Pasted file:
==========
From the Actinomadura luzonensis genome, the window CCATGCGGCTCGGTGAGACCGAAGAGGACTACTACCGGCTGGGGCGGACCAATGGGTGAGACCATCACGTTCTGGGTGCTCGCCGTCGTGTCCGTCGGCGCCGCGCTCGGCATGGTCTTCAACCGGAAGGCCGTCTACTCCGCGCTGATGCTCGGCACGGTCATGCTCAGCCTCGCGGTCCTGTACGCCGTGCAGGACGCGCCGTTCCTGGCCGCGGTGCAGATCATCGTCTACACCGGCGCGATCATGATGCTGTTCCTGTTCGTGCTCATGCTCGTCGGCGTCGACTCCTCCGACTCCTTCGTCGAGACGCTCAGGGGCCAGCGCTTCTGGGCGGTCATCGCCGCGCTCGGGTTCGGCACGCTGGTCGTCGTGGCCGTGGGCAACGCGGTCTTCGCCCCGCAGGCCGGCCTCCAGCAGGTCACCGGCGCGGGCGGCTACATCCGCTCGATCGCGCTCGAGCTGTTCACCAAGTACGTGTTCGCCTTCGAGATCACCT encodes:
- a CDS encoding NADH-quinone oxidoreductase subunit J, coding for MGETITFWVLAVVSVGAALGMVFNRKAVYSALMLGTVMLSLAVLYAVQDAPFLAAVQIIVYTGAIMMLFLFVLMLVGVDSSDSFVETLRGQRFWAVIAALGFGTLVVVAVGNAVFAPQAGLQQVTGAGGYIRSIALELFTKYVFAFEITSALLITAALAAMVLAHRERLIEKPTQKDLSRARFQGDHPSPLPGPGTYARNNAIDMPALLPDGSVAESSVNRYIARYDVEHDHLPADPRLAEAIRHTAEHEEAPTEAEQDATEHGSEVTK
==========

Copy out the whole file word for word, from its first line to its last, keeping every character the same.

From the Actinomadura luzonensis genome, the window CCATGCGGCTCGGTGAGACCGAAGAGGACTACTACCGGCTGGGGCGGACCAATGGGTGAGACCATCACGTTCTGGGTGCTCGCCGTCGTGTCCGTCGGCGCCGCGCTCGGCATGGTCTTCAACCGGAAGGCCGTCTACTCCGCGCTGATGCTCGGCACGGTCATGCTCAGCCTCGCGGTCCTGTACGCCGTGCAGGACGCGCCGTTCCTGGCCGCGGTGCAGATCATCGTCTACACCGGCGCGATCATGATGCTGTTCCTGTTCGTGCTCATGCTCGTCGGCGTCGACTCCTCCGACTCCTTCGTCGAGACGCTCAGGGGCCAGCGCTTCTGGGCGGTCATCGCCGCGCTCGGGTTCGGCACGCTGGTCGTCGTGGCCGTGGGCAACGCGGTCTTCGCCCCGCAGGCCGGCCTCCAGCAGGTCACCGGCGCGGGCGGCTACATCCGCTCGATCGCGCTCGAGCTGTTCACCAAGTACGTGTTCGCCTTCGAGATCACCT encodes:
- a CDS encoding NADH-quinone oxidoreductase subunit J, coding for MGETITFWVLAVVSVGAALGMVFNRKAVYSALMLGTVMLSLAVLYAVQDAPFLAAVQIIVYTGAIMMLFLFVLMLVGVDSSDSFVETLRGQRFWAVIAALGFGTLVVVAVGNAVFAPQAGLQQVTGAGGYIRSIALELFTKYVFAFEITSALLITAALAAMVLAHRERLIEKPTQKDLSRARFQGDHPSPLPGPGTYARNNAIDMPALLPDGSVAESSVNRYIARYDVEHDHLPADPRLAEAIRHTAEHEEAPTEAEQDATEHGSEVTK